New in Jewish Records Indexing - Poland" and "Interpreting Galician Vital
Records In The JRI-Poland Database." This is a combined presentation of two
of the three JRI-Poland lectures that were featured at the IAJGS Conference
in Jerusalem this summer. The meeting will be held at Congregation Har
Shalom, Falls Road, Potomac, MD. A schmooze session will start at 1:30 PM
and the program will follow at 2:00 PM.

JRI-Poland is continuing to expand its online searchable database to the
indices of available Jewish Records >from current and former territories of
Poland. With more than 2.4 million indices, this database has helped in
countless genealogical searches, enabling researchers to trace their
families' growth and migration inside Poland. The JRI-Poland database has
also been a resource in genetic and family health research and in efforts by
those in Poland today to trace their Jewish heritage. The presentation will
outline the new developments in the project as well as the many other
initiatives being launched and planned by JRI-Poland, and will include
examples of the family connections that have resulted >from using the
JRI-Poland database. It will also cover recent developments in the
JRI-Poland Order Processing System, launched in November 2003. This point
and click "shopping basket system" enables researchers to order records >from
the Polish State Archives via JRI-Poland's Order Processing Center and
credit card facilities.

The presentation will continue with the language of the records, the
geography of Galicia, a short history of the Jews in Galicia, and a review
of the history of civil record keeping in Galicia with specific emphasis on
the effect on the Jewish community. Pages containing sample vital record
from periods between the 1820s and 1920s will be reviewed. The headings of
the columnar forms used for Galician record keeping will be shown along with
translations so that Galician researchers can understand the records they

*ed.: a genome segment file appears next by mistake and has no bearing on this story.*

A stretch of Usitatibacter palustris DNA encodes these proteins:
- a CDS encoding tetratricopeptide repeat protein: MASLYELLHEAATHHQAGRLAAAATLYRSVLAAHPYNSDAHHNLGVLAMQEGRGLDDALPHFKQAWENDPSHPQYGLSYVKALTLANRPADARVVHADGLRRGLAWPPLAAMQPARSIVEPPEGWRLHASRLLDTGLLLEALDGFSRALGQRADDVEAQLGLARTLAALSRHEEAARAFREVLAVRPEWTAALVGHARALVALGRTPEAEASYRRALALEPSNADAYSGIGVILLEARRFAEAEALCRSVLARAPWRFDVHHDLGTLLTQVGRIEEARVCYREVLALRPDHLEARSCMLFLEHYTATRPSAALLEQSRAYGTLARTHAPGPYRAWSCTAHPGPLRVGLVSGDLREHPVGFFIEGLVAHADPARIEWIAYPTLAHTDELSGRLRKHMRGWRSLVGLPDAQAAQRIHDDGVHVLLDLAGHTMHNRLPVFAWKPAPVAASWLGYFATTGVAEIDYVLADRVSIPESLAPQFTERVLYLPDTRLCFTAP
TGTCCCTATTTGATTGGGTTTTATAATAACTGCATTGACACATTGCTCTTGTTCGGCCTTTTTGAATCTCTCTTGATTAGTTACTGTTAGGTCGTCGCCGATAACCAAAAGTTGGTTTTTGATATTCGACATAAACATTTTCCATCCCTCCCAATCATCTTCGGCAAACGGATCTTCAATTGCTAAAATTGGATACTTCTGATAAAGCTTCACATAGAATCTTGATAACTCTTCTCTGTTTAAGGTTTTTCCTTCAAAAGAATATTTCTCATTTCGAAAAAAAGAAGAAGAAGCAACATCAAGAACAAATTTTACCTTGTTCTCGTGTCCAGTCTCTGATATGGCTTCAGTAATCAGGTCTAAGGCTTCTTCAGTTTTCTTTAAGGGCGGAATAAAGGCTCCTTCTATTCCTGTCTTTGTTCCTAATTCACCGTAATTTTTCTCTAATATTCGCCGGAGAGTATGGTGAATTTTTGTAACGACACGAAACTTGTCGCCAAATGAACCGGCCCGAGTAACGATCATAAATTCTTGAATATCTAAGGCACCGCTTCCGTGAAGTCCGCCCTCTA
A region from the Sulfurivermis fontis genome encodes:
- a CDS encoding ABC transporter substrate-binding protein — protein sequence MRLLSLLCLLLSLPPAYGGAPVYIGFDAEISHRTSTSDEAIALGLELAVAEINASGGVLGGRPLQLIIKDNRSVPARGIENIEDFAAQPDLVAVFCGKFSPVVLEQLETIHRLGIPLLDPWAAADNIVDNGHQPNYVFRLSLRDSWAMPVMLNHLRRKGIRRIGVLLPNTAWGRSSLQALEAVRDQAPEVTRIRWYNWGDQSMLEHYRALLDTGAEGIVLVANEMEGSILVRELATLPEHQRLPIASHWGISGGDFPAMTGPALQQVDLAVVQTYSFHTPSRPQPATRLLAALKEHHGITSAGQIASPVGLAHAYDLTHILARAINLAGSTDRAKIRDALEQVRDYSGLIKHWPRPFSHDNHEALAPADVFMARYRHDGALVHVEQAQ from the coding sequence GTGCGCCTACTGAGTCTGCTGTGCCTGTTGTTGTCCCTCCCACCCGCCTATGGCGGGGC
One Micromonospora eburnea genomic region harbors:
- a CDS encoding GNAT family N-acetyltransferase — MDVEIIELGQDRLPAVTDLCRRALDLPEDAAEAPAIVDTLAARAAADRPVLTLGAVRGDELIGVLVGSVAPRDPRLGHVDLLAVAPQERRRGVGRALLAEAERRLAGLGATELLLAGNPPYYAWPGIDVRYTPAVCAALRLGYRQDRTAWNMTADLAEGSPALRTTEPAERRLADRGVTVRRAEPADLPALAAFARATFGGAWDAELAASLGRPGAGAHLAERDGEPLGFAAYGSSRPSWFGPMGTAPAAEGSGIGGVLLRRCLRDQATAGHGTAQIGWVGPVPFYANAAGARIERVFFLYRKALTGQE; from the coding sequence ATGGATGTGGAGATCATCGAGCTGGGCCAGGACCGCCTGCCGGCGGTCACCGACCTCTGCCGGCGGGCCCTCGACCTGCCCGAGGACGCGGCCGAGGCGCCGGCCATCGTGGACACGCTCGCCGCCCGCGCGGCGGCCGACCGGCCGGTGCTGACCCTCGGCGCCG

acquire.

Researchers with limited resources always must make decisions on how to
spend their research dollars. Strategies for acquiring vital records with
the most relevant genealogical information will be presented - which types
of records and which years as well as other important hints. The type of
information and the quality of that information varies depending on the
timeframe of the record and the town of that record. Specific record will be
presented that show the wide variety of information that could be available.

Mark Halpern has been actively researching his Polish and Galician roots for
the last eight years. Mark is a board member of Jewish Records Indexing -
Poland. He coordinates the JRI-Poland ordering process, the indexing of
eastern Galician records at the AGAD Archives in Warsaw and the indexing at
the Bialystok Archives. He is also President of the Jewish Genealogical
Society of Greater Philadelphia (JGSGP). He is the originator and
coordinator of BIALYGen, the Bialystok Region Jewish Genealogy Group and
coordinates a project to index and restore the Jewish Cemetery in Bialystok,
Poland. Mark has written many articles concerning Galician records for The
Galitzianer.

For directions to Har Shalom and additional information regarding JGSGW, see
out website at http://www.jewishgen.org/jgsgw/.

Marlene Bishow
VP - Programs

KATZ: Zhuravno, Galicia > NYC
DEUTSCHER, NUSSBAUM: Rozniatow, Galicia > NYC